# what would be a non-trivial (non-constant) sequence of operators that converges to the identity in infinite dimensional Banach spaces?

it's something I've been thinking about when I was trying to prove that the identity is a compact operator (I found out later that it actually wasn't compact.) but here's a little bit of what I was doing while trying to prove the false claim :

for example consider the sequence space $$\ell^2$$, and define the following sequence of operators for $$k \geq 1$$ :

$$T_k((x_n)_{n \geq 1}) = (x_1,x_2,\dots,x_k,0,0,0,\dots)$$

$$T_k$$ is of finite rank and therefore compact ($$\dim T_k(\ell^2) = k < \infty$$).

intuitively speaking, I'd say that $$T_k$$ converges to the identity operator in $$\ell^2$$, but if that were the case then the identity would be the limit of a sequence of compact operators, therefore compact itself, which is not true.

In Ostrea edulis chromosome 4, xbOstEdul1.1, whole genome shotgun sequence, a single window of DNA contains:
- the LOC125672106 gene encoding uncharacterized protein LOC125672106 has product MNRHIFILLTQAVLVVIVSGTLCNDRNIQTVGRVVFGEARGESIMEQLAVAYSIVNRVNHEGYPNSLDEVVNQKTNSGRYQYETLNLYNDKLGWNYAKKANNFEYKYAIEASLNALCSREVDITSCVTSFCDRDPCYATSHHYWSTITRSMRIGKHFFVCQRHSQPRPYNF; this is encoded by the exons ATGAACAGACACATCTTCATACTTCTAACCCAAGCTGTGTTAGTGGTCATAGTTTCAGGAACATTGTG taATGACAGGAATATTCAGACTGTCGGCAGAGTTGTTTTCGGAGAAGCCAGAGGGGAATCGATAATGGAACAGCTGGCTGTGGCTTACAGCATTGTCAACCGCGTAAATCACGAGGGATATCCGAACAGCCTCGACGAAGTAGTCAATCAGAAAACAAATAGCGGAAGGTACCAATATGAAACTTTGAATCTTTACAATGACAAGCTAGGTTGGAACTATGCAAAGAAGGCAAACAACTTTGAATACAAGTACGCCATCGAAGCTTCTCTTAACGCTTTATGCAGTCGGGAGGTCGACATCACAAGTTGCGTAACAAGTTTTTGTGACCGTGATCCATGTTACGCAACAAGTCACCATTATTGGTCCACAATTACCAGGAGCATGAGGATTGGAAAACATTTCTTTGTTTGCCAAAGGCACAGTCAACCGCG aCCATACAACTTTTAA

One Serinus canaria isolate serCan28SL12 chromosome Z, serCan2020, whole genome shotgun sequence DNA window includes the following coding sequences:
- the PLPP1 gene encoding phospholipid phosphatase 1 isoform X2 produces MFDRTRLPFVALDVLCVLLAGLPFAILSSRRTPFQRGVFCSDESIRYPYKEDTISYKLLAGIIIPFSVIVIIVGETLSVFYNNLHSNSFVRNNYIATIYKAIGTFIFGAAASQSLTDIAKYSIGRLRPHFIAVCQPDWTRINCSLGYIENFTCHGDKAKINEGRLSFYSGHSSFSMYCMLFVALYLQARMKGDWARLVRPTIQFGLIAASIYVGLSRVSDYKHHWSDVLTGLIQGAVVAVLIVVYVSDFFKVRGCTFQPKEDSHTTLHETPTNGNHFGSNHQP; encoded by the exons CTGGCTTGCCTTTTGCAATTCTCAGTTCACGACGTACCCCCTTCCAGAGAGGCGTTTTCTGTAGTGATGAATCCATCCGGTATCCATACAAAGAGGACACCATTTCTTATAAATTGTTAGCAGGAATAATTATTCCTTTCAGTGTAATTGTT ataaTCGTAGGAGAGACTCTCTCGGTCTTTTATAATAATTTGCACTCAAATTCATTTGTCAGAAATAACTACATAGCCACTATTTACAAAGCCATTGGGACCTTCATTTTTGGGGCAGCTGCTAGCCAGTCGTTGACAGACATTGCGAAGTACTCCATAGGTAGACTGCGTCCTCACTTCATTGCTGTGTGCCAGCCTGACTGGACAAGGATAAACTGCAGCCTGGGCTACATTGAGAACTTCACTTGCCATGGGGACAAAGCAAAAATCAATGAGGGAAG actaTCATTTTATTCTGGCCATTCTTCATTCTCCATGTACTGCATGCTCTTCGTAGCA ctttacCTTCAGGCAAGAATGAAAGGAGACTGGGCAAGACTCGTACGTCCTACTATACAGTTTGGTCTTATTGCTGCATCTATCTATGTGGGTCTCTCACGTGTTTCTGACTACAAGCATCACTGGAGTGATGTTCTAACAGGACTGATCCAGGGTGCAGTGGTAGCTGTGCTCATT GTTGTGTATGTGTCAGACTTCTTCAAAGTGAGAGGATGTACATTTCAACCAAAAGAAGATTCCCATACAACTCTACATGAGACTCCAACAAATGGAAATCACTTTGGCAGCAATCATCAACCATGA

so to my surprise, the limit of $$T_k$$ in $$\ell^2$$ is actually not the $$Id$$.

it can be seen by computing the norm of $$\|T_k - T\|$$, on the one hand it's bounded above by $$2$$ and for $$x = (0,0,0,0,\dots,1,0,0,\dots)$$ where the $$1$$ is situated in the $$k+1$$-th position, we find that the operator norm is also bounded below by $$1$$. (then use squeeze theorem).

now what would be a non-trivial sequence of operators that actually converges to the identity operator ?

Hints: $$Ax(t)=(t^n(1-t)+1)x(t)$$ in $$C[0,1]$$,
$$Ax=(\frac{x_1}{n}+x_1,\frac{x_2}{n}+x_2,...)$$ in $$l_2$$.